In 2016 we made sure that the young people we serve stayed on the policy agenda. We highlighted the shameful situation where young people are now required to resit their maths and English GCSEs but with very little chance of passing second time round in our Life after school campaign. And we showed in our Youth jobs index that the headlines of falling youth unemployment hide a deeper problem – over 1.3 million young people in this country are spending six months or more out of employment, education or training.
And we continued in our wider mission to get the money to go where the evidence says. Our partnership with Education Endowment Foundation which we established with the Sutton Trust gives us ongoing access to the world’s best evidence on what works (and what doesn’t) in education, and we look forward to working with them to help the best ideas through the tricky journey to impact at scale. And we’re building partnerships with funders to make sure that the great organisations in our portfolio can get more and more diverse support.
Of course, we’ve only been able to do this thanks to our incredible supporters. That includes our donors, whose faith in us and our model is truly humbling. We were overwhelmed to see over £2m of pro bono value given last year across 140 projects by 50 firms and individuals.
And we had fun with our supporters too – our biggest ever private equity triathlon, seeing 500 committed racers compete for our cause in September made for a promising end to the year.
An inspiring future
We’ve had an inspiring 2016 so I’m optimistic for the year ahead. But optimism without evidence is just blind hope. And I think, sometimes, when we take on deep, old social problems like the gap in education and work between disadvantaged young people and the rest, we do so more in hope than expectation. I think many of us believe that we should try but don’t really believe, in our heart of hearts, that we can succeed.
But I think the evidence says we should believe. Imagine we all came together and said we wanted young people from poorer families to do as well at school as everyone else. That sounds like one of those nice but unrealistic goals. So, let’s start with something more manageable – halving the gap in GCSE attainment. To do that would mean getting roughly 20,000 more young people from disadvantaged backgrounds their GCSEs every year. Just putting a number on it makes it feel more achievable. And then add in that our portfolio charities are already working with thousands of young people helping them get better and better results, and that we know the best schools get 95% pass rates for young people from the toughest backgrounds. I really believe if we all came together and focused on halving that gap we could get there in five years. Of course Impetus-PEF won’t do all of it – the quality of schools, teachers, and head teachers for our young people are a huge part of it. We’re clear that we’re focusing not just on those young people who need a nudge to get a pass, we’re focusing on all the young people who are failed by the current system and need intensive support. But it’s do-able. And exactly the same approach would work for access to university and access to decent jobs too.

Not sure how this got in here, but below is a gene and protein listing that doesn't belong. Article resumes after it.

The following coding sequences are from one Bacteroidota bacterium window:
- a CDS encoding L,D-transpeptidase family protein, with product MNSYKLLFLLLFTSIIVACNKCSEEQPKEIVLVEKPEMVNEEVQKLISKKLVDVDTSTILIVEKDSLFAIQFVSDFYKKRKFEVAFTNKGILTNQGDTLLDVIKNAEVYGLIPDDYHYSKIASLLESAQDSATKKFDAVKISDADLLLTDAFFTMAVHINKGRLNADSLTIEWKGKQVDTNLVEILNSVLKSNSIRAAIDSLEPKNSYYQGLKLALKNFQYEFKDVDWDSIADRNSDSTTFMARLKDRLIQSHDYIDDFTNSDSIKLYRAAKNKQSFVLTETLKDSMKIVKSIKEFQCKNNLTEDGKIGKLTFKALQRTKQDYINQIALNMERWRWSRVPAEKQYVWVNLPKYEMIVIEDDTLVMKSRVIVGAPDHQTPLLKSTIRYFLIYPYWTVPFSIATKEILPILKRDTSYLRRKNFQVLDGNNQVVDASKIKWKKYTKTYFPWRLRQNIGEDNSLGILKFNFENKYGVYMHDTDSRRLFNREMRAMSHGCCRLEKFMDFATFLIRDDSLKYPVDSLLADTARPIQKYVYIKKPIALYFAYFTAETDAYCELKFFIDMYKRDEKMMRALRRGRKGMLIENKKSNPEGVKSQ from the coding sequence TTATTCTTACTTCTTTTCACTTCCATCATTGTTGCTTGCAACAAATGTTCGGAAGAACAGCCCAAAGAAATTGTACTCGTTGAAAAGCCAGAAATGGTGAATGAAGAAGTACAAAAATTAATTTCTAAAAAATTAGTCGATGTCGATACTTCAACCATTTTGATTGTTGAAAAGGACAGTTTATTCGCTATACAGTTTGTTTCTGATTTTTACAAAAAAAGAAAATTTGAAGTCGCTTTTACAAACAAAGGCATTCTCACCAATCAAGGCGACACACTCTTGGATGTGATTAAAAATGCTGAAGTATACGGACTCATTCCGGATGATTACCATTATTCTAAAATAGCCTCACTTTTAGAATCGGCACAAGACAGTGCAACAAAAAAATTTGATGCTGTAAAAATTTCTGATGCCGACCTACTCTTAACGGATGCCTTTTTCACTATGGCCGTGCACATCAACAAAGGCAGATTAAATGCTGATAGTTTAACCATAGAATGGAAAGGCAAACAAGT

By entering the New Year not just fired up, but fired up with facts, I know we’re going to have an incredible 2017 and I look forward to sharing more of our evidence with you soon and working with all of you along the way to act on what we find.